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Stocks  | September 3, 2019

With Labor Day here, the summer coming to an end, and just a month left until the curtain closes on the third quarter, it’s a good time to reflect on the performance of the retail sector. The SPDR S&P Retail ETF is up 2% year to date, as the industry grapples with the fallout from the trade war, worries about a recession, shifting consumer priorities, and some poor earnings from stalwarts. Not all stores are hurting, but there has been plenty of pain to go around.

Here’s a look at the three worst-performing retail stocks in the S&P 500 through last week. The benchmark index is up 15% so far in 2019.


Macy’s stock (ticker: M) has fallen 49% in 2019 until Labor Day, making it the worst performer of the big department stores, a category that has lagged behind retail peers in general. The company hasn’t been able to catch a break this year despite a strong holiday shopping season. The shares languished even after its relatively good first quarter, and its most recent earnings report made matters worse. Analysts aren’t optimistic about its future, especially in the midst of a trade war.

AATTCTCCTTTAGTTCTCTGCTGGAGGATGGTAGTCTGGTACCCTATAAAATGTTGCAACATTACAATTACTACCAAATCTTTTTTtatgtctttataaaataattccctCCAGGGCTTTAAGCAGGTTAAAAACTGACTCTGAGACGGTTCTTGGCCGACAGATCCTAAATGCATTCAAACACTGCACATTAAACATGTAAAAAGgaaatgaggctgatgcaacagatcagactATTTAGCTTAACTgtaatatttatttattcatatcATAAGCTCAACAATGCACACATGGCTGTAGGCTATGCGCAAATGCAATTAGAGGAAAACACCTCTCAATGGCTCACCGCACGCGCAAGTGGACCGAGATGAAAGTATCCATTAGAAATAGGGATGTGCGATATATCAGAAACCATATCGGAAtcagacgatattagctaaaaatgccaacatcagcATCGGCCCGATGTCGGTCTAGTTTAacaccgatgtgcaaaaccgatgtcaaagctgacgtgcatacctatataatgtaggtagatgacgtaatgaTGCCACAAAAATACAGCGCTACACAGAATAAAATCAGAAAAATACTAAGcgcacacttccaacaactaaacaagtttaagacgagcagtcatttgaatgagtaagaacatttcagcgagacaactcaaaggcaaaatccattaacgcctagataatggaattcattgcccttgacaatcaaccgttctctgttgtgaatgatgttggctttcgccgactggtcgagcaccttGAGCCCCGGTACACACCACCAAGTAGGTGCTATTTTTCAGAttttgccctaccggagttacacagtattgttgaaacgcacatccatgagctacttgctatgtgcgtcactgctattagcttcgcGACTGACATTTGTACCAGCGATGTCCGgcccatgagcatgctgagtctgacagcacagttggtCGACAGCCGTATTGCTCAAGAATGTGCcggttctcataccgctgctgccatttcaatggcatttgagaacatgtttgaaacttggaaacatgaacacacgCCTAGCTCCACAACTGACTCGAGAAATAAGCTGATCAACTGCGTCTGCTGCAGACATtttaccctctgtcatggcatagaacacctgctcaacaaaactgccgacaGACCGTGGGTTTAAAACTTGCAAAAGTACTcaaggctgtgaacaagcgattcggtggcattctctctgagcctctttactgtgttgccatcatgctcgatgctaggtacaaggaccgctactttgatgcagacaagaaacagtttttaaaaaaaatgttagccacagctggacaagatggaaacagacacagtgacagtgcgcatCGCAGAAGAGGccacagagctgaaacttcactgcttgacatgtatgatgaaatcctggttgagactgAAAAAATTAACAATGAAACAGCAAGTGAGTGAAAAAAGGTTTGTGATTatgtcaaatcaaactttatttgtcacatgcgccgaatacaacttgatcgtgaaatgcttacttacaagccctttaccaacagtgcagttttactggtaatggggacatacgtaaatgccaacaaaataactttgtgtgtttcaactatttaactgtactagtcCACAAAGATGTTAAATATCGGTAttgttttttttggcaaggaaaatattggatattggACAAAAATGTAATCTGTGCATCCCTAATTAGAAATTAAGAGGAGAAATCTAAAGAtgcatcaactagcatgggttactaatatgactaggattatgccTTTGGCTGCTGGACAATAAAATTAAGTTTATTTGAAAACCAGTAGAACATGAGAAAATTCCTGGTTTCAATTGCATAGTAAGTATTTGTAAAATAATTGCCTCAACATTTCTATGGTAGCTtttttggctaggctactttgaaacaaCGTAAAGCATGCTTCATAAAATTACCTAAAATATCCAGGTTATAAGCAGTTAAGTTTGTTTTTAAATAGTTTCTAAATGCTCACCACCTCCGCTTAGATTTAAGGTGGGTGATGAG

Gap (GPS) is another mall mainstay that has struggled to find its footing, falling 37% year to date. While some are looking forward to the spinoff of its stronger Old Navy brand, ahead of that the company has delivered one disappointing quarter after another. It also made the list of the year’s worst stocks that Barron’s cataloged in July.


Nordstrom (JWN), another department store, is 2019’s second-worst retail performer, falling 36%. It, too, saw little cheer from the holiday shopping season, and the stock has languished ever since. The company faces many of the same structural problems—including increased online competition, lackluster mall traffic, and changing consumer tastes—that have hurt Macy’s. Yet even a better-than-feared second quarter and hopes that the Nordstrom family might pull off a go-private deal, which helped the stock, haven’t been enough to overcome the longstanding pessimism.

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